Drone video shows the Costa Concordia heading towards a port near Genoa. Rough Cut (no reporter narration). Video provided by Reuters Newslook
A week after a sunken cruise ship was refloated, the Costa Concordia was slowly raised off a reef Monday so it can be towed to Genoa and dismantled for scrap.
The Costa Concordia was sailing in the Tyrrhenian Sea with more than 4,200 passengers and crew when it struck rocks off the Italian island of Giglio, ripping a 160-foot gash in the Concordia's hull. The ship began to list and soon lost power when the engine room flooded.
Despite the growing disaster, the order to abandon ship was not issued for more than an hour. The evacuation took more than six hours. Thirty-two people were killed, and the body of one presumed victim, Indian waiter Russel Rebello, was never found.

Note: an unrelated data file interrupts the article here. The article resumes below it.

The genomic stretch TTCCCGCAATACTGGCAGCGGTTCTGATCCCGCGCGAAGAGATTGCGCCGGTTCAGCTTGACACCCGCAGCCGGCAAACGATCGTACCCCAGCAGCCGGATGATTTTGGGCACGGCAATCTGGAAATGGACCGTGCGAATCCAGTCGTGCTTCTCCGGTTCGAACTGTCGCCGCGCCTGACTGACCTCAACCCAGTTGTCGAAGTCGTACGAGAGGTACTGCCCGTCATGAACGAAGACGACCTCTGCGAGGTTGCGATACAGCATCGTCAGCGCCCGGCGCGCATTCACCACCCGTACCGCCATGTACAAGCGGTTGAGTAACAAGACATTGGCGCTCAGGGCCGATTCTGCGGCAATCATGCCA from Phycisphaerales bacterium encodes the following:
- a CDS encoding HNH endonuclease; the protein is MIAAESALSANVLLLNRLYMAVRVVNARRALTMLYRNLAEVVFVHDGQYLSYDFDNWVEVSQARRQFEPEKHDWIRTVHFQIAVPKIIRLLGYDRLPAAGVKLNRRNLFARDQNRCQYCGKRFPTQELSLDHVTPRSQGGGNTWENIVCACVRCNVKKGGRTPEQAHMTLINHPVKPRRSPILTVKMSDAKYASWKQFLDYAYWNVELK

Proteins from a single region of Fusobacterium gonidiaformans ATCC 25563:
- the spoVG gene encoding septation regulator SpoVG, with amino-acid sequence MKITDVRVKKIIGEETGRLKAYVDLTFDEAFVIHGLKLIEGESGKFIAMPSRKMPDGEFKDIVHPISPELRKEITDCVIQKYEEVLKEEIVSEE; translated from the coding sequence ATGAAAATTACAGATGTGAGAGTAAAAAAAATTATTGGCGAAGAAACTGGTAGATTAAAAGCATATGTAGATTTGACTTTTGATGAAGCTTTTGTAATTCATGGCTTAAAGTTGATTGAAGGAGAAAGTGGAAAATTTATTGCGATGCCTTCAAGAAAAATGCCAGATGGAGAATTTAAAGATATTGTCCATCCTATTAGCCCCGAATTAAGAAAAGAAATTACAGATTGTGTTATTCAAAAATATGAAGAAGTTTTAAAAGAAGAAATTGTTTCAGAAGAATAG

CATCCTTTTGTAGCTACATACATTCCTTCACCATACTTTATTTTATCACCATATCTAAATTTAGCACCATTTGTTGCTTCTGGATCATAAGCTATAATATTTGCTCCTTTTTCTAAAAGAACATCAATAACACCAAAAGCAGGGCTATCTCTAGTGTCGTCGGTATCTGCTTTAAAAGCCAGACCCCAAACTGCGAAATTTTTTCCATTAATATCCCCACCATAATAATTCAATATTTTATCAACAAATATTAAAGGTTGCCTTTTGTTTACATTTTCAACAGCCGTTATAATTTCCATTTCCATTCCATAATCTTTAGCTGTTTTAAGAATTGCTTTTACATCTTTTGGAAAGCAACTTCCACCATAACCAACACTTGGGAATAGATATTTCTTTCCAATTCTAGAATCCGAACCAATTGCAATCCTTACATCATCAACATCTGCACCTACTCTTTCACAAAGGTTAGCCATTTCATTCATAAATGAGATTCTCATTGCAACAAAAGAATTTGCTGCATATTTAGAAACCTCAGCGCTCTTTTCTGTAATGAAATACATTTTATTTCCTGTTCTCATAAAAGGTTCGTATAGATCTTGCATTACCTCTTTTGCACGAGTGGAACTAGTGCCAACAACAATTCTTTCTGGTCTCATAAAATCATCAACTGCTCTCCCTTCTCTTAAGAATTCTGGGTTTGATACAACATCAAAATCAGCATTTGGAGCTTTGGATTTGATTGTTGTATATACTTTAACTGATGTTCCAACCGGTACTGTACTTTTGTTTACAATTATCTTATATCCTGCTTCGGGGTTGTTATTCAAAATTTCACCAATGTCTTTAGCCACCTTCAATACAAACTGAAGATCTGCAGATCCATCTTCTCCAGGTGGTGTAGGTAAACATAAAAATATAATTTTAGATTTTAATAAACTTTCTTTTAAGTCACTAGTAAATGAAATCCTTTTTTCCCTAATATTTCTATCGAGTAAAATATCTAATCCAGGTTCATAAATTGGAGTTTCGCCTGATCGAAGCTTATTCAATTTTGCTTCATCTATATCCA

Removal of the Concordia from the reef and moving it to Genoa, where it will be scrapped, will cost $2 billion, Costa Crociere CEO Michael Tamm said. The ship, which first sailed in 2005, cost about $570 million.
The 150-mile tow to Genoa is expected to take about five days.
Scroll through for more photos of the Costa Concordia raising.
A time lapse video shows the refloating of the Costa Concordia and the distance it was towed by salvage teams. Rough Cut (no reporter narration). Video provided by Reuters Newslook
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Contributing: John Bacon, Bart Jansen, USA TODAY